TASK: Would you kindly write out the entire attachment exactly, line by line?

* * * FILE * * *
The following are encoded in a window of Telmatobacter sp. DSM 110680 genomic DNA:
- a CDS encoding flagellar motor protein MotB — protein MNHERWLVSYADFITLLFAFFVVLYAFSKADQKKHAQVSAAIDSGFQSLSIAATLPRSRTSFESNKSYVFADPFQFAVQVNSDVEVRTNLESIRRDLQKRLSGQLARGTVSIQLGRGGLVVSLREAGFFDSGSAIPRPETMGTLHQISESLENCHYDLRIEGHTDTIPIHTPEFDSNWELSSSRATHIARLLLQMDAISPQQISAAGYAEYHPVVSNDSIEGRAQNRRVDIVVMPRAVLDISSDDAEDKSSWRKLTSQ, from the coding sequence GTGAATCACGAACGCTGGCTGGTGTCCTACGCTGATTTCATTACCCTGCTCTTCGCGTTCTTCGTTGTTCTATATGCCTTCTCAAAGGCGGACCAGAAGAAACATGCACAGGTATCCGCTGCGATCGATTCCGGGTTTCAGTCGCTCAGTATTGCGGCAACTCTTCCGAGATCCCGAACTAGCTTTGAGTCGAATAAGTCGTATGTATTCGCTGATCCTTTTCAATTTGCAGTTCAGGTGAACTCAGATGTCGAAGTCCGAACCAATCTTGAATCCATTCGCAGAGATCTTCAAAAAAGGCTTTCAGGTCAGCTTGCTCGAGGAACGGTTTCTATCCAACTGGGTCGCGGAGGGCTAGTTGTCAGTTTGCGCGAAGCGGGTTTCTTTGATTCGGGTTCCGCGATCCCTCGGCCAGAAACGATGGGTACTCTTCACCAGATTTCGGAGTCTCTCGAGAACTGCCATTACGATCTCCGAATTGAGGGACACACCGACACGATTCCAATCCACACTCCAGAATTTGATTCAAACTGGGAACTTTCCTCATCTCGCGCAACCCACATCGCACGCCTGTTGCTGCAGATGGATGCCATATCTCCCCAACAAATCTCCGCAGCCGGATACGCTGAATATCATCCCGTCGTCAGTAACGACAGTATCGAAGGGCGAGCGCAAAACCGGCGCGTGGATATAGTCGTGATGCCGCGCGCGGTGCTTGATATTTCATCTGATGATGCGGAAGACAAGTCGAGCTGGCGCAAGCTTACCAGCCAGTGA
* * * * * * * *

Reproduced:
The following are encoded in a window of Telmatobacter sp. DSM 110680 genomic DNA:
- a CDS encoding flagellar motor protein MotB — protein MNHERWLVSYADFITLLFAFFVVLYAFSKADQKKHAQVSAAIDSGFQSLSIAATLPRSRTSFESNKSYVFADPFQFAVQVNSDVEVRTNLESIRRDLQKRLSGQLARGTVSIQLGRGGLVVSLREAGFFDSGSAIPRPETMGTLHQISESLENCHYDLRIEGHTDTIPIHTPEFDSNWELSSSRATHIARLLLQMDAISPQQISAAGYAEYHPVVSNDSIEGRAQNRRVDIVVMPRAVLDISSDDAEDKSSWRKLTSQ, from the coding sequence GTGAATCACGAACGCTGGCTGGTGTCCTACGCTGATTTCATTACCCTGCTCTTCGCGTTCTTCGTTGTTCTATATGCCTTCTCAAAGGCGGACCAGAAGAAACATGCACAGGTATCCGCTGCGATCGATTCCGGGTTTCAGTCGCTCAGTATTGCGGCAACTCTTCCGAGATCCCGAACTAGCTTTGAGTCGAATAAGTCGTATGTATTCGCTGATCCTTTTCAATTTGCAGTTCAGGTGAACTCAGATGTCGAAGTCCGAACCAATCTTGAATCCATTCGCAGAGATCTTCAAAAAAGGCTTTCAGGTCAGCTTGCTCGAGGAACGGTTTCTATCCAACTGGGTCGCGGAGGGCTAGTTGTCAGTTTGCGCGAAGCGGGTTTCTTTGATTCGGGTTCCGCGATCCCTCGGCCAGAAACGATGGGTACTCTTCACCAGATTTCGGAGTCTCTCGAGAACTGCCATTACGATCTCCGAATTGAGGGACACACCGACACGATTCCAATCCACACTCCAGAATTTGATTCAAACTGGGAACTTTCCTCATCTCGCGCAACCCACATCGCACGCCTGTTGCTGCAGATGGATGCCATATCTCCCCAACAAATCTCCGCAGCCGGATACGCTGAATATCATCCCGTCGTCAGTAACGACAGTATCGAAGGGCGAGCGCAAAACCGGCGCGTGGATATAGTCGTGATGCCGCGCGCGGTGCTTGATATTTCATCTGATGATGCGGAAGACAAGTCGAGCTGGCGCAAGCTTACCAGCCAGTGA